Both trainers were helpful, understanding, and genuinely excited to be helping us take this next step in our lives.

Requirements For The Training

In order to be successful in the training, you will need to have your handbook with you. There is quite a bit of reading to cover and without it, you might end up feeling a little lost.

So don’t forget it!

(If you haven’t received your handbook by the time you start your training, be sure to let someone know. This way they can help you get one ASAP.)

Other than the handbook, all you really need is an open mind and a willingness to participate.

If you are taking the training remotely, then of course, you will need a computer and solid internet connection.


In any case, I also recommend taking something to write with, that you can take notes and write down questions you may have. The training handbook is yours to keep, so you can take notes inside the book to keep everything organized.

Completing Your Peer Support Training

After you complete your training, you will have some time before the test. Typically, you will be scheduled to take the test about a month after you complete the test. As we mentioned before, the training group meets one time for a review day before the test.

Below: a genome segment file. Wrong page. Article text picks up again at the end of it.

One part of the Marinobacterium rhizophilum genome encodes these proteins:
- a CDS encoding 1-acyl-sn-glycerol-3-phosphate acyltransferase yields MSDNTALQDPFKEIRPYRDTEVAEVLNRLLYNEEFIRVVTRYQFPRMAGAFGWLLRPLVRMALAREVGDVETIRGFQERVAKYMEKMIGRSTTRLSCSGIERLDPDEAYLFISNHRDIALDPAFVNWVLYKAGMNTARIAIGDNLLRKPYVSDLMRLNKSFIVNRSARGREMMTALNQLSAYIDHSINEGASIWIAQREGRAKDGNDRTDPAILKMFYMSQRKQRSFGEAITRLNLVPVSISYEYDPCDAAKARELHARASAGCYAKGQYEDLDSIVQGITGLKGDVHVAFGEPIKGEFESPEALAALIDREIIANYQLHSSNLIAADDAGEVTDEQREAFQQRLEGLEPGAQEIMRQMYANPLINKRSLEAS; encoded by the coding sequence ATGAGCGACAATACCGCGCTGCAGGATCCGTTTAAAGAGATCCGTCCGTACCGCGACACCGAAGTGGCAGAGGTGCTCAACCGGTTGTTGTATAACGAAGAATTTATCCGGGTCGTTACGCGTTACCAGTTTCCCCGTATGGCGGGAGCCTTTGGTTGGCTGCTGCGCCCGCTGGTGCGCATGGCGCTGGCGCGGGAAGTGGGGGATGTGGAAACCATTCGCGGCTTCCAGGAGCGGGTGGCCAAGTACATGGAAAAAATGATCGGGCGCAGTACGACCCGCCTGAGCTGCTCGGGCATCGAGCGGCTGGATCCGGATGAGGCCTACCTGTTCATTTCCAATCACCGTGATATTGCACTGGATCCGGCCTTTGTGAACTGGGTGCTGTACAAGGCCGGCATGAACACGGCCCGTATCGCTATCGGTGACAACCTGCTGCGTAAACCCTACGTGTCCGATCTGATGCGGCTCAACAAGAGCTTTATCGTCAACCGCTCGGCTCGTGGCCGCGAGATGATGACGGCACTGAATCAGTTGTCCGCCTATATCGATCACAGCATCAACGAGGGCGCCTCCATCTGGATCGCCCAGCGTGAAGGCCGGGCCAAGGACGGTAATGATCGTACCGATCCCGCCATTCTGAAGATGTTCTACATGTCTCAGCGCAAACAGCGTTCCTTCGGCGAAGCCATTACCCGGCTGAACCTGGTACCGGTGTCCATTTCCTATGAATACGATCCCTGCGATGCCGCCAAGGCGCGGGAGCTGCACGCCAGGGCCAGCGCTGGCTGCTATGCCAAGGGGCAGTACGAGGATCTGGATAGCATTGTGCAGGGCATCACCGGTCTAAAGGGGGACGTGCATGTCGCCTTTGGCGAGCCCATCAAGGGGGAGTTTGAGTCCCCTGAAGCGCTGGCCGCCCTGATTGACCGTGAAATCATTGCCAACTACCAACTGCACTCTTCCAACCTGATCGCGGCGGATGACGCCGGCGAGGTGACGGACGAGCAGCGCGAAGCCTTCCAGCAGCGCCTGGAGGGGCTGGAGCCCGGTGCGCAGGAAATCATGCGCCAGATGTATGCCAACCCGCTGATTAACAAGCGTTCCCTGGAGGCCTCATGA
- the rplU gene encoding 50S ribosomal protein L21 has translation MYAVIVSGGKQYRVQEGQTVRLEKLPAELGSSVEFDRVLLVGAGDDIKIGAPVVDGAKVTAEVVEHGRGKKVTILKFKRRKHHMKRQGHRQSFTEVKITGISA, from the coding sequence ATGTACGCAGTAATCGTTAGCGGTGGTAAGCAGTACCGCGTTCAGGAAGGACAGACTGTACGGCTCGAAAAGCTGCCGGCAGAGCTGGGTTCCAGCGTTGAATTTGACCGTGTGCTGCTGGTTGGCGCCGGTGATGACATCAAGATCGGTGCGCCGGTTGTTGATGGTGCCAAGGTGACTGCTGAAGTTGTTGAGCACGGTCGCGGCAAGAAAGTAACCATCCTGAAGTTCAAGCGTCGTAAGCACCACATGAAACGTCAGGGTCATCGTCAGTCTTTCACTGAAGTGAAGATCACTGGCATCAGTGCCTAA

It’s not required, but its a great opportunity to ask last minute questions and brush up on what you have learned.

How To Apply To Be A Peer Support Worker

The application process is super simple. As we mentioned before, it consists of answering a few questions, provide a letter of reference, and doing a follow up interview. Depending on how many requests have already been submitted, sometimes it can take a minute before you are actually scheduled for training.

Personally, I had to wait about a month to begin my training after submitting my application.

However, there is no way to tell how many people might be ahead of you in the process. If you are wanting to become a CPSW in New Mexico, I would go ahead and submit the application. This way you are already on the list.